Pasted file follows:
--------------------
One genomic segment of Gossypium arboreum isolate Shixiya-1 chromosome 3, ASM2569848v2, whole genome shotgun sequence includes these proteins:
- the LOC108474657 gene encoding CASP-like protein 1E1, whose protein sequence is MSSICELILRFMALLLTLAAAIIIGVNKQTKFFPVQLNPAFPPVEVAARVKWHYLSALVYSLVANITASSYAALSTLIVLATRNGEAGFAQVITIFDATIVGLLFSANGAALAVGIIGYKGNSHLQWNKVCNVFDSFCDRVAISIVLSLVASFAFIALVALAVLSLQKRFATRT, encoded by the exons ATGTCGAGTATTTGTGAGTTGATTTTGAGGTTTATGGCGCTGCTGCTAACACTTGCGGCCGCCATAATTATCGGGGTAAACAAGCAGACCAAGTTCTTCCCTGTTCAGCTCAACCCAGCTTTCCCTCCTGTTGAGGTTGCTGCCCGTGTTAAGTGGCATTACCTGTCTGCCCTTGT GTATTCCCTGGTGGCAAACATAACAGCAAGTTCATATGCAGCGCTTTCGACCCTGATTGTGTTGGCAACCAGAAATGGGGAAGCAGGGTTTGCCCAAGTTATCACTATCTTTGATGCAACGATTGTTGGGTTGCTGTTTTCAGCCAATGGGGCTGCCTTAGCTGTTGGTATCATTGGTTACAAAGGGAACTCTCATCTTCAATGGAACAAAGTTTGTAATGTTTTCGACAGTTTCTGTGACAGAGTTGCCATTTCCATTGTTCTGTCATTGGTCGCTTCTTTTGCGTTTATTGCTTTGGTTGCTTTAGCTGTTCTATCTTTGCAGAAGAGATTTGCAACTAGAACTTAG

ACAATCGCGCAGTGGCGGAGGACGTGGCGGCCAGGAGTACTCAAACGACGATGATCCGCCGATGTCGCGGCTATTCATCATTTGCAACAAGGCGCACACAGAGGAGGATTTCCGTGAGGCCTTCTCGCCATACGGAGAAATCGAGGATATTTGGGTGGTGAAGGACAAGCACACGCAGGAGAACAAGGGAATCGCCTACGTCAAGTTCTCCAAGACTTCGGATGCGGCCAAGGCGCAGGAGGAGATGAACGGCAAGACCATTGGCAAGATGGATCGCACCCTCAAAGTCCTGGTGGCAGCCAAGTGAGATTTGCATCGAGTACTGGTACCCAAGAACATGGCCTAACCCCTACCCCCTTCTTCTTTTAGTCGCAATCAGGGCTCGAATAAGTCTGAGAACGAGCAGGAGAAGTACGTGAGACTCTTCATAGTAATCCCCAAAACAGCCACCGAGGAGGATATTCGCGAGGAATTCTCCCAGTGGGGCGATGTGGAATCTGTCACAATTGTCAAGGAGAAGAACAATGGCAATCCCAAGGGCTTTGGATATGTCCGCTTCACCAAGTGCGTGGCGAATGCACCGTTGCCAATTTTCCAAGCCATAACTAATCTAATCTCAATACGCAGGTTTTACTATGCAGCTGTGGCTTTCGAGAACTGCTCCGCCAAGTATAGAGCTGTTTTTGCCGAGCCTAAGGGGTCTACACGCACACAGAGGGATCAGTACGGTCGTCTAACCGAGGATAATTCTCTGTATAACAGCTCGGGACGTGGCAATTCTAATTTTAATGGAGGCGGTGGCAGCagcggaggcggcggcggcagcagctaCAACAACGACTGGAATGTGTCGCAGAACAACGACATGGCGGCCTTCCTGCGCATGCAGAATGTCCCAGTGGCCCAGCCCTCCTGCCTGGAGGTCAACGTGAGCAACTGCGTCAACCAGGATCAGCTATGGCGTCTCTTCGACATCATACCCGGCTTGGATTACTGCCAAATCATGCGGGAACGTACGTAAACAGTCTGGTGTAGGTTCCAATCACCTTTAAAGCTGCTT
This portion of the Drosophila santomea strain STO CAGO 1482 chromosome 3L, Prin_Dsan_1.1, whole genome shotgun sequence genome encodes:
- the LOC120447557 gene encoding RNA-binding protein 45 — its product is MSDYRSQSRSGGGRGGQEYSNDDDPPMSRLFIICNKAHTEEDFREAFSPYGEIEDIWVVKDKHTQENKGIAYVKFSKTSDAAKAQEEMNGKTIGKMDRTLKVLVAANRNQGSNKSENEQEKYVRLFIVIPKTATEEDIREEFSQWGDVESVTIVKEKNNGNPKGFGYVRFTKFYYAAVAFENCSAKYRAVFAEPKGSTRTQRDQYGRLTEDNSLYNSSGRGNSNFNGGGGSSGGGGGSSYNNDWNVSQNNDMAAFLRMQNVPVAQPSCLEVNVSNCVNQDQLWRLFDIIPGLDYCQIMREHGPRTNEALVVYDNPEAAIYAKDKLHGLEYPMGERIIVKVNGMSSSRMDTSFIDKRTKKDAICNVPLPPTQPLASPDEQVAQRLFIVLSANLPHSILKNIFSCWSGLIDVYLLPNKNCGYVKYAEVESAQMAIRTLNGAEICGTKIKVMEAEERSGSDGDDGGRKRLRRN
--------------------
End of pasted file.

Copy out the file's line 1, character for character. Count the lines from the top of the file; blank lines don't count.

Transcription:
One genomic segment of Gossypium arboreum isolate Shixiya-1 chromosome 3, ASM2569848v2, whole genome shotgun sequence includes these proteins: